• Dan, there you go pointing out priorities… we can’t have that logical thinking here.
      Seriously, I used to have arguments with friends about me leaving a porch light on overnight… said porchlight is a CFL that pulls 18watts, and short of having a security system, keeping your outside lit is about the best deterrent to burglary there is… no, I was wasting power and should just spend the money on a security system… because apparently security systems use no power whatsoever and are paid for with well wishes and a smile. Too many people have lost sight of the forest for the trees, we worry about whether a light uses 13 watts or 18 watts and making sure we don’t leave them on a second longer than needed, then leave our furnaces set at a higher temperature than they really need to be and keep them running even when we aren’t at home.

      • *Off-topic alert*. I have a energy monitoring system for my place. When I went on a two-week vacation, I left my water heater on as I wanted to know how much energy it used to keep warm. It came out to 7W average. Guess how much a typical water heater timer uses? 7W. I’m better off without the timer!

      • But all that wattage adds up to a significant amount when everyone does it. That doesn’t mean that there isn’t a good reason for using it. Still, stating it isn’t that much misses the overall effect. I say that, not being the most energy efficient person (too many gadgets).

  4. Sorry Norm, I’m siding with the customer on this one. It’s a reasonable question. (Although it’s a bit like asking a store clerk a deeply technical question about a product. They just sell the stuff, they don’t engineer it.)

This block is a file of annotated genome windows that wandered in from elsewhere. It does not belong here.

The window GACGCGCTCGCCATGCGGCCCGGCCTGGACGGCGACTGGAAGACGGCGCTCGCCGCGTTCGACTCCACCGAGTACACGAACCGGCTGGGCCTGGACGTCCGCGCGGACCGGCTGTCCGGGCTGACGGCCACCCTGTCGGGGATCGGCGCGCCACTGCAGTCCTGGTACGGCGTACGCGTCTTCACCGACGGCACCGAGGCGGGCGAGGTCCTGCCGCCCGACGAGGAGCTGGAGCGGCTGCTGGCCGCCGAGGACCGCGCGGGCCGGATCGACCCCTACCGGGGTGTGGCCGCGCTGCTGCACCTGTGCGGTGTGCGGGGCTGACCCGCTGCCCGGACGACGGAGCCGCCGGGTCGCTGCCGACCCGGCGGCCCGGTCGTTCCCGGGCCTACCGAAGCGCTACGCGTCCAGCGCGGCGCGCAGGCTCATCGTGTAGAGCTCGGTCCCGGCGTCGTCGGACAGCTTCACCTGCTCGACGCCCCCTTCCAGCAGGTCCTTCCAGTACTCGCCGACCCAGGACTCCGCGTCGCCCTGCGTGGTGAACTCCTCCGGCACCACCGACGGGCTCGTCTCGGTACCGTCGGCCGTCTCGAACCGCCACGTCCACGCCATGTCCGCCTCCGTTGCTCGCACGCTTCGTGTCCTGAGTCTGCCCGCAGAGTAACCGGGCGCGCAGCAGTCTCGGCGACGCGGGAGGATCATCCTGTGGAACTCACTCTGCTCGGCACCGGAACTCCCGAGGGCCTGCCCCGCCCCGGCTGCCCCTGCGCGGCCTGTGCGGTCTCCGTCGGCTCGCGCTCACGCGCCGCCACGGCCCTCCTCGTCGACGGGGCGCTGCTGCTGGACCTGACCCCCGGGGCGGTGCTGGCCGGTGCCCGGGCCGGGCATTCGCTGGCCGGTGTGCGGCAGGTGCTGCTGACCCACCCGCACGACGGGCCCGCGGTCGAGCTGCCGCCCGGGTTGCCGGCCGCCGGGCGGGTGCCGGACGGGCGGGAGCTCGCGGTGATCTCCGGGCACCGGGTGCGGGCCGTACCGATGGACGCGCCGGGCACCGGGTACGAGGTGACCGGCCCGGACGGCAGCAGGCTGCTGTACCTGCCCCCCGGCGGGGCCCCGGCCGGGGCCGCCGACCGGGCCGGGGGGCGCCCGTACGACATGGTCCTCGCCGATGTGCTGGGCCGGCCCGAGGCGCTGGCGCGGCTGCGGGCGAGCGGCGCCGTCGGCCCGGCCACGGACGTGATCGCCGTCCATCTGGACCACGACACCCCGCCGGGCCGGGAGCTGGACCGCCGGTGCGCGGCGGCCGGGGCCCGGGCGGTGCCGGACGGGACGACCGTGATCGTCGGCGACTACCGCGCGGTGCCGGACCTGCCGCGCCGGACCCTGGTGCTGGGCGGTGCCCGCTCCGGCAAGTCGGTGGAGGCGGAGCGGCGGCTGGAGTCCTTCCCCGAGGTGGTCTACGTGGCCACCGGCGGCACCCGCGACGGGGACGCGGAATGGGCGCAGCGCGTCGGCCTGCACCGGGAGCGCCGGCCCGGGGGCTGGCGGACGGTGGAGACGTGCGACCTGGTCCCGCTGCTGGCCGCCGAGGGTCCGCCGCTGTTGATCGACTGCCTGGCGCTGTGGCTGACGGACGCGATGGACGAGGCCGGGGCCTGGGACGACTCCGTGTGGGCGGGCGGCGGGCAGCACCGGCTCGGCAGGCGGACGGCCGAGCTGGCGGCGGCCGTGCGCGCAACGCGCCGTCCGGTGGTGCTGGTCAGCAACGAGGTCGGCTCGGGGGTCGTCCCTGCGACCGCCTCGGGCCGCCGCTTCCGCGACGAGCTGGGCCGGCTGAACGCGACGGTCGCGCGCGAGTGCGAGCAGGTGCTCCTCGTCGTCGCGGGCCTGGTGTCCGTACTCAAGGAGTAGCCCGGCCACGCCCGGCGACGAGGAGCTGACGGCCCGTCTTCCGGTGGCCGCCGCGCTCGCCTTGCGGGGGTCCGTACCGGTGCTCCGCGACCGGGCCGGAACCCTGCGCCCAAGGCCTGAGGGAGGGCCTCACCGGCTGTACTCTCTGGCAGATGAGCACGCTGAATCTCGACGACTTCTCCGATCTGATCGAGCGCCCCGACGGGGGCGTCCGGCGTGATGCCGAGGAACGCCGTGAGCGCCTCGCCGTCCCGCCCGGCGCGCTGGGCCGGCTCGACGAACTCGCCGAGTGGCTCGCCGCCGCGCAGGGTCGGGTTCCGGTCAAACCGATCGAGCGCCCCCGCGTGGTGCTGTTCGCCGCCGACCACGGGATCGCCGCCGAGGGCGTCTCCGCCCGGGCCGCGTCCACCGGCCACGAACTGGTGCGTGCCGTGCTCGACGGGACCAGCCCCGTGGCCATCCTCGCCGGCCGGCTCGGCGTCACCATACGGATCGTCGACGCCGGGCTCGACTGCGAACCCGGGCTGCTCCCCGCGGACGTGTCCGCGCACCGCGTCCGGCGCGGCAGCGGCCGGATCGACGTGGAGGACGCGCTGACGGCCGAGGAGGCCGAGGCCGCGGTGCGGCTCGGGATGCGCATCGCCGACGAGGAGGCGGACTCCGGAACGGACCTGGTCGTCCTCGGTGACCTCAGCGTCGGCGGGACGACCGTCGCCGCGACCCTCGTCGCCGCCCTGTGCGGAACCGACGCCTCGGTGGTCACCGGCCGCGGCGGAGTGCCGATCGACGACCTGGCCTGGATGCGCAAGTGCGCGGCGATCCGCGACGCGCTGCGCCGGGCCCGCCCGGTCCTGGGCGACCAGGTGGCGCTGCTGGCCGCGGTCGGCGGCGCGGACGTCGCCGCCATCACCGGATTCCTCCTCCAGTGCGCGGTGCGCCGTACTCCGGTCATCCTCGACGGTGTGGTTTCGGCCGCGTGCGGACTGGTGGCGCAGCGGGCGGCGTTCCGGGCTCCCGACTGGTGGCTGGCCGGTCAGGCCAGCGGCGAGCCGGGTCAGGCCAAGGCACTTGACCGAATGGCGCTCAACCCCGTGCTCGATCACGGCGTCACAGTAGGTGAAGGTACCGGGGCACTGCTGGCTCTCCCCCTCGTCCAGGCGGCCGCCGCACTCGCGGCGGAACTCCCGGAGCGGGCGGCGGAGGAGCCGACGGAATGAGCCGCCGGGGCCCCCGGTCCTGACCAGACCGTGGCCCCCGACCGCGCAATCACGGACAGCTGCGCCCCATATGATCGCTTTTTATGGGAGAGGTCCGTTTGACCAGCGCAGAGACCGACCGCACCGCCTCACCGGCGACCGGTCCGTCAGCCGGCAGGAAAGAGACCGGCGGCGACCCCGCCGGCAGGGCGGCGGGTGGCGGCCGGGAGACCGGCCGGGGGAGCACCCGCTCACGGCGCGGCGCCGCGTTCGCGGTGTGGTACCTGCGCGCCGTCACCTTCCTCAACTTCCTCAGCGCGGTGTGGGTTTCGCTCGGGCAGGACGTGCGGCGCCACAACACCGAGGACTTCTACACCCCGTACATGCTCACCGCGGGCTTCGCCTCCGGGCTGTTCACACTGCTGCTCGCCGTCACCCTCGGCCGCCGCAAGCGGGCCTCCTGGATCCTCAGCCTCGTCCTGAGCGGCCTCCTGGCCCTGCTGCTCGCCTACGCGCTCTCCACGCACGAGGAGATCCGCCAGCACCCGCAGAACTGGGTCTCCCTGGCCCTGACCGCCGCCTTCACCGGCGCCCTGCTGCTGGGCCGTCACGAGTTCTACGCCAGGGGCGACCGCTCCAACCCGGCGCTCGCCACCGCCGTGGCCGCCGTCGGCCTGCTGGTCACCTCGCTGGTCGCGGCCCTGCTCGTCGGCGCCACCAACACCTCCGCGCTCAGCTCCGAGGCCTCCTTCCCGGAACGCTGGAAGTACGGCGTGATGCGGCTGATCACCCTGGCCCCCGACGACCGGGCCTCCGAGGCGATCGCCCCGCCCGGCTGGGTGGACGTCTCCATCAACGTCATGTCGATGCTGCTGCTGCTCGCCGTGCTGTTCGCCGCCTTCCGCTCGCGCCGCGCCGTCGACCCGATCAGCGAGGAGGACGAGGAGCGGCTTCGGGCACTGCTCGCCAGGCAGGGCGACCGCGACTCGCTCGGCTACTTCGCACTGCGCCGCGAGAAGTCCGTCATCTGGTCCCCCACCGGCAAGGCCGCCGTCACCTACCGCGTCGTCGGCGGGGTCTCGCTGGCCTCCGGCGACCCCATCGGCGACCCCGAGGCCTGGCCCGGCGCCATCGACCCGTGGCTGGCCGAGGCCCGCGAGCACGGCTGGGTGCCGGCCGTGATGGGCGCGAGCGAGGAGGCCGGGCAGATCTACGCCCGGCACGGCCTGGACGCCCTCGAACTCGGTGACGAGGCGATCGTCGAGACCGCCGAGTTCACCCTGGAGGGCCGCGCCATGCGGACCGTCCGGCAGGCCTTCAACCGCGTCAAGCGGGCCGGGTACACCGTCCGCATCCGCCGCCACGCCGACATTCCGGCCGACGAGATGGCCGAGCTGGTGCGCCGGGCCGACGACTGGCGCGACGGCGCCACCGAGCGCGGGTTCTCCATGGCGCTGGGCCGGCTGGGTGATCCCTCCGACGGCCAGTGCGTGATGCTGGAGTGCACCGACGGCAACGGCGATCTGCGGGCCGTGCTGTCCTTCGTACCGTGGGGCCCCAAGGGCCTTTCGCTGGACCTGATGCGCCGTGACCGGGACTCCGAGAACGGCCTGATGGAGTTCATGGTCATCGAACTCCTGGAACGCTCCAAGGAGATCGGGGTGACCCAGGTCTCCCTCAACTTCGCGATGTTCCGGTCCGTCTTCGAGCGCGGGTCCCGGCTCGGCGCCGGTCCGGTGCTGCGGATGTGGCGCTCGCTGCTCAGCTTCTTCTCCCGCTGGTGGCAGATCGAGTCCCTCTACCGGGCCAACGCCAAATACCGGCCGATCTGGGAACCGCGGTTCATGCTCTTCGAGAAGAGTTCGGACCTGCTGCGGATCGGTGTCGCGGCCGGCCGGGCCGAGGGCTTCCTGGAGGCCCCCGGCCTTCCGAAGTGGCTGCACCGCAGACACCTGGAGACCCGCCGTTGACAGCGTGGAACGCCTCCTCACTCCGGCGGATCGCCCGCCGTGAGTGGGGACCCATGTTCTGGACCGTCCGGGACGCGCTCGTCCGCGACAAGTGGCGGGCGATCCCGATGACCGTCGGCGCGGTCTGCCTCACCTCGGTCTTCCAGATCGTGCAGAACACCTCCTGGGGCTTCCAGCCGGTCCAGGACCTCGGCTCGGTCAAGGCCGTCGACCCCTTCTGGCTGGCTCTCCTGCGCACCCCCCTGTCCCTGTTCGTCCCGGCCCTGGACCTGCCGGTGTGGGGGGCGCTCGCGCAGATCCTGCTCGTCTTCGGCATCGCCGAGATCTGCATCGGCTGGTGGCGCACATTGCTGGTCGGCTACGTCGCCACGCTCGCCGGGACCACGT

And yes, I have seen Christmas lights year around. Usually in stores or restaurants to add a festive atmosphere. Without other Christmas stuff, they’re just colored lights. Useful decoration in many situations.

    And really, the energy efficiency wouldn’t matter much if he only used them for 2 weeks.

    • This isn’t at all deeply technical, and it’s the sort of thing that a clerk quite possibly would know just selling it. If the customer was asking for something like the exact atomic emission spectra of a fluorescent light, then that would be a deeply technical question best referred to an engineer (or a search engine).

    • Frankly, I don’t see why he doesn’t just read what’s on the box. Being energy efficient is a big thing now, if they are energy efficient the box will explain that. Or he could google the product and see what he can find out that way. Store employees can’t possibly know everything there is to know about thousands of products.

  5. Everything is relative. If I use these all night every night will these be more energy efficient than the ones over there? That should have been the question.